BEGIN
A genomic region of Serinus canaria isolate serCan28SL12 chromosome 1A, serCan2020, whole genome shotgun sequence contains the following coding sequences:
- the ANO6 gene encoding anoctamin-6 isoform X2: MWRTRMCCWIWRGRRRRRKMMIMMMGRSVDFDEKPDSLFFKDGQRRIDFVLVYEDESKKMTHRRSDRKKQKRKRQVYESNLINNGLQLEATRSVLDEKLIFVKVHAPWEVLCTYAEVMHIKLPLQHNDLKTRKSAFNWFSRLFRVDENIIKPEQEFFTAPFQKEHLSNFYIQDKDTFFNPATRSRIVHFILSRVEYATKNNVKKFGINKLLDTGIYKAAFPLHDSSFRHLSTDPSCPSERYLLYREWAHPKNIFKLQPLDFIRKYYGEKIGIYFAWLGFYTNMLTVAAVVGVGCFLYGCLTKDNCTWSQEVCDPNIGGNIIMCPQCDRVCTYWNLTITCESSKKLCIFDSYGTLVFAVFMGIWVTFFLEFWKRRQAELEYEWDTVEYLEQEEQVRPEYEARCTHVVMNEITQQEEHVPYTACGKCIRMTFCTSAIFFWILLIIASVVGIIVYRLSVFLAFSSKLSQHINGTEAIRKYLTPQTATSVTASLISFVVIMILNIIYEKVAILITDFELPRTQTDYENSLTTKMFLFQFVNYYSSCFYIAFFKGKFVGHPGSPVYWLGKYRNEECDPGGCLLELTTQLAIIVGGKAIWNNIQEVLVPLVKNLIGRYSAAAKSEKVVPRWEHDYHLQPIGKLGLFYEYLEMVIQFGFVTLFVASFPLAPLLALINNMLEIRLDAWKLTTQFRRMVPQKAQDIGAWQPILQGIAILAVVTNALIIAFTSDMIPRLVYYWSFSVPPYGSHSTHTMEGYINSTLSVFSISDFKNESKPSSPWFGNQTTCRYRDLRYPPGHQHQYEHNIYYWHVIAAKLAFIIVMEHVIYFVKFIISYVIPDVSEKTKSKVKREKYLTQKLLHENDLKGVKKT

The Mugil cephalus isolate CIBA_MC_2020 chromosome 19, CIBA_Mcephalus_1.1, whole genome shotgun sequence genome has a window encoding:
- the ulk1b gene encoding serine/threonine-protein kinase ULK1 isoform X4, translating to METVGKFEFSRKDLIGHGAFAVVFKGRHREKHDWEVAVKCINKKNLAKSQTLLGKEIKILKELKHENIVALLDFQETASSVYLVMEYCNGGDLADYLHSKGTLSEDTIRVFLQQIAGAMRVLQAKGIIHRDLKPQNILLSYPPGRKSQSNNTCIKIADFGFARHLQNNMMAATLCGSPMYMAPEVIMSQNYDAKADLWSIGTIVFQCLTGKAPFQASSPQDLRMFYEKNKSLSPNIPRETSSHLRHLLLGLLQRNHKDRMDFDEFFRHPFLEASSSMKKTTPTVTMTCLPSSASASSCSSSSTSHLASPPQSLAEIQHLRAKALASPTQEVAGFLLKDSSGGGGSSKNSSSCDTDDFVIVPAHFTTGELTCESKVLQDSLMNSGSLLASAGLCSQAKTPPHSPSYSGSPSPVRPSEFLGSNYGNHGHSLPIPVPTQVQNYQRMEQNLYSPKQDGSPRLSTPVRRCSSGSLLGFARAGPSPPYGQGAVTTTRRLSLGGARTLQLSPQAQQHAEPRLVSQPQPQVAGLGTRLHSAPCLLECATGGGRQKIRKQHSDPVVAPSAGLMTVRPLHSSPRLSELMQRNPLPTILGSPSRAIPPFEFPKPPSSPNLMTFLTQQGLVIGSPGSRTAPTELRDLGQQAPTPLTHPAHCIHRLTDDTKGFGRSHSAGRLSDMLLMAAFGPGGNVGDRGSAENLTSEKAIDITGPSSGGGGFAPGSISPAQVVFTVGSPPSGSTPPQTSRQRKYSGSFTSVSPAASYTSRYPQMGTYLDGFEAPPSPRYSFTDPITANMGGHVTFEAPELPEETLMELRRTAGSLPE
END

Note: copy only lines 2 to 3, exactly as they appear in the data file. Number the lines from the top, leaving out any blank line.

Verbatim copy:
- the ANO6 gene encoding anoctamin-6 isoform X2: MWRTRMCCWIWRGRRRRRKMMIMMMGRSVDFDEKPDSLFFKDGQRRIDFVLVYEDESKKMTHRRSDRKKQKRKRQVYESNLINNGLQLEATRSVLDEKLIFVKVHAPWEVLCTYAEVMHIKLPLQHNDLKTRKSAFNWFSRLFRVDENIIKPEQEFFTAPFQKEHLSNFYIQDKDTFFNPATRSRIVHFILSRVEYATKNNVKKFGINKLLDTGIYKAAFPLHDSSFRHLSTDPSCPSERYLLYREWAHPKNIFKLQPLDFIRKYYGEKIGIYFAWLGFYTNMLTVAAVVGVGCFLYGCLTKDNCTWSQEVCDPNIGGNIIMCPQCDRVCTYWNLTITCESSKKLCIFDSYGTLVFAVFMGIWVTFFLEFWKRRQAELEYEWDTVEYLEQEEQVRPEYEARCTHVVMNEITQQEEHVPYTACGKCIRMTFCTSAIFFWILLIIASVVGIIVYRLSVFLAFSSKLSQHINGTEAIRKYLTPQTATSVTASLISFVVIMILNIIYEKVAILITDFELPRTQTDYENSLTTKMFLFQFVNYYSSCFYIAFFKGKFVGHPGSPVYWLGKYRNEECDPGGCLLELTTQLAIIVGGKAIWNNIQEVLVPLVKNLIGRYSAAAKSEKVVPRWEHDYHLQPIGKLGLFYEYLEMVIQFGFVTLFVASFPLAPLLALINNMLEIRLDAWKLTTQFRRMVPQKAQDIGAWQPILQGIAILAVVTNALIIAFTSDMIPRLVYYWSFSVPPYGSHSTHTMEGYINSTLSVFSISDFKNESKPSSPWFGNQTTCRYRDLRYPPGHQHQYEHNIYYWHVIAAKLAFIIVMEHVIYFVKFIISYVIPDVSEKTKSKVKREKYLTQKLLHENDLKGVKKT

The Mugil cephalus isolate CIBA_MC_2020 chromosome 19, CIBA_Mcephalus_1.1, whole genome shotgun sequence genome has a window encoding: